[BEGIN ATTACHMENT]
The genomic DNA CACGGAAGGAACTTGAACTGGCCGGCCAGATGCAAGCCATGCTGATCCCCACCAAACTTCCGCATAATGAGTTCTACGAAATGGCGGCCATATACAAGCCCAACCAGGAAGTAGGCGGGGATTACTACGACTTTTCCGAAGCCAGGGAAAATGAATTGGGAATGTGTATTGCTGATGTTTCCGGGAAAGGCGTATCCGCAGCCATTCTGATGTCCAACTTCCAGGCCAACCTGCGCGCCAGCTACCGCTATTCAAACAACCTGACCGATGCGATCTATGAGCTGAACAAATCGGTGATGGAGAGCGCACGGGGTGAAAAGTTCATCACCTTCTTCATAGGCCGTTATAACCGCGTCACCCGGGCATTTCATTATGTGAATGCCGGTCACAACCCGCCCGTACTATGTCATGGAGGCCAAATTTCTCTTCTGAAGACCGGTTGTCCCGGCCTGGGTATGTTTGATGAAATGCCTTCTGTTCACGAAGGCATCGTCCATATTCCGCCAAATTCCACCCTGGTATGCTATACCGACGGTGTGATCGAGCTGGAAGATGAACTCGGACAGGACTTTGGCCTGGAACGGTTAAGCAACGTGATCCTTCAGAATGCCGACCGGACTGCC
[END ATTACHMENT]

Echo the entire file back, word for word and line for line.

The genomic DNA CACGGAAGGAACTTGAACTGGCCGGCCAGATGCAAGCCATGCTGATCCCCACCAAACTTCCGCATAATGAGTTCTACGAAATGGCGGCCATATACAAGCCCAACCAGGAAGTAGGCGGGGATTACTACGACTTTTCCGAAGCCAGGGAAAATGAATTGGGAATGTGTATTGCTGATGTTTCCGGGAAAGGCGTATCCGCAGCCATTCTGATGTCCAACTTCCAGGCCAACCTGCGCGCCAGCTACCGCTATTCAAACAACCTGACCGATGCGATCTATGAGCTGAACAAATCGGTGATGGAGAGCGCACGGGGTGAAAAGTTCATCACCTTCTTCATAGGCCGTTATAACCGCGTCACCCGGGCATTTCATTATGTGAATGCCGGTCACAACCCGCCCGTACTATGTCATGGAGGCCAAATTTCTCTTCTGAAGACCGGTTGTCCCGGCCTGGGTATGTTTGATGAAATGCCTTCTGTTCACGAAGGCATCGTCCATATTCCGCCAAATTCCACCCTGGTATGCTATACCGACGGTGTGATCGAGCTGGAAGATGAACTCGGACAGGACTTTGGCCTGGAACGGTTAAGCAACGTGATCCTTCAGAATGCCGACCGGACTGCC